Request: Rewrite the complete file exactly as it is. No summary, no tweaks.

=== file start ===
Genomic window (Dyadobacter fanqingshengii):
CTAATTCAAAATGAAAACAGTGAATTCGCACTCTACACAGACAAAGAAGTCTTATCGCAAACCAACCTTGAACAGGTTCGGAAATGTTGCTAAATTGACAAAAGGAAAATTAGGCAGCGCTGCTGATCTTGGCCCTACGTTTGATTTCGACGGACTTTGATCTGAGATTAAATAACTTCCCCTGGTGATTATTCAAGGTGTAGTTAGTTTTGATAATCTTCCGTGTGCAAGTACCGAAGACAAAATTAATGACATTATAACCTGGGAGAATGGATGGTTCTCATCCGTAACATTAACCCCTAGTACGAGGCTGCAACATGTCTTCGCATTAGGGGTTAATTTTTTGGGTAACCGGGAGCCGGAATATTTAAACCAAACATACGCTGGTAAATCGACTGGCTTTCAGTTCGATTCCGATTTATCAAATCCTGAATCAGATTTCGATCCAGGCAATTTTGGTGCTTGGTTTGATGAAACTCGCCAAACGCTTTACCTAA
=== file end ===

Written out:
Genomic window (Dyadobacter fanqingshengii):
CTAATTCAAAATGAAAACAGTGAATTCGCACTCTACACAGACAAAGAAGTCTTATCGCAAACCAACCTTGAACAGGTTCGGAAATGTTGCTAAATTGACAAAAGGAAAATTAGGCAGCGCTGCTGATCTTGGCCCTACGTTTGATTTCGACGGACTTTGATCTGAGATTAAATAACTTCCCCTGGTGATTATTCAAGGTGTAGTTAGTTTTGATAATCTTCCGTGTGCAAGTACCGAAGACAAAATTAATGACATTATAACCTGGGAGAATGGATGGTTCTCATCCGTAACATTAACCCCTAGTACGAGGCTGCAACATGTCTTCGCATTAGGGGTTAATTTTTTGGGTAACCGGGAGCCGGAATATTTAAACCAAACATACGCTGGTAAATCGACTGGCTTTCAGTTCGATTCCGATTTATCAAATCCTGAATCAGATTTCGATCCAGGCAATTTTGGTGCTTGGTTTGATGAAACTCGCCAAACGCTTTACCTAA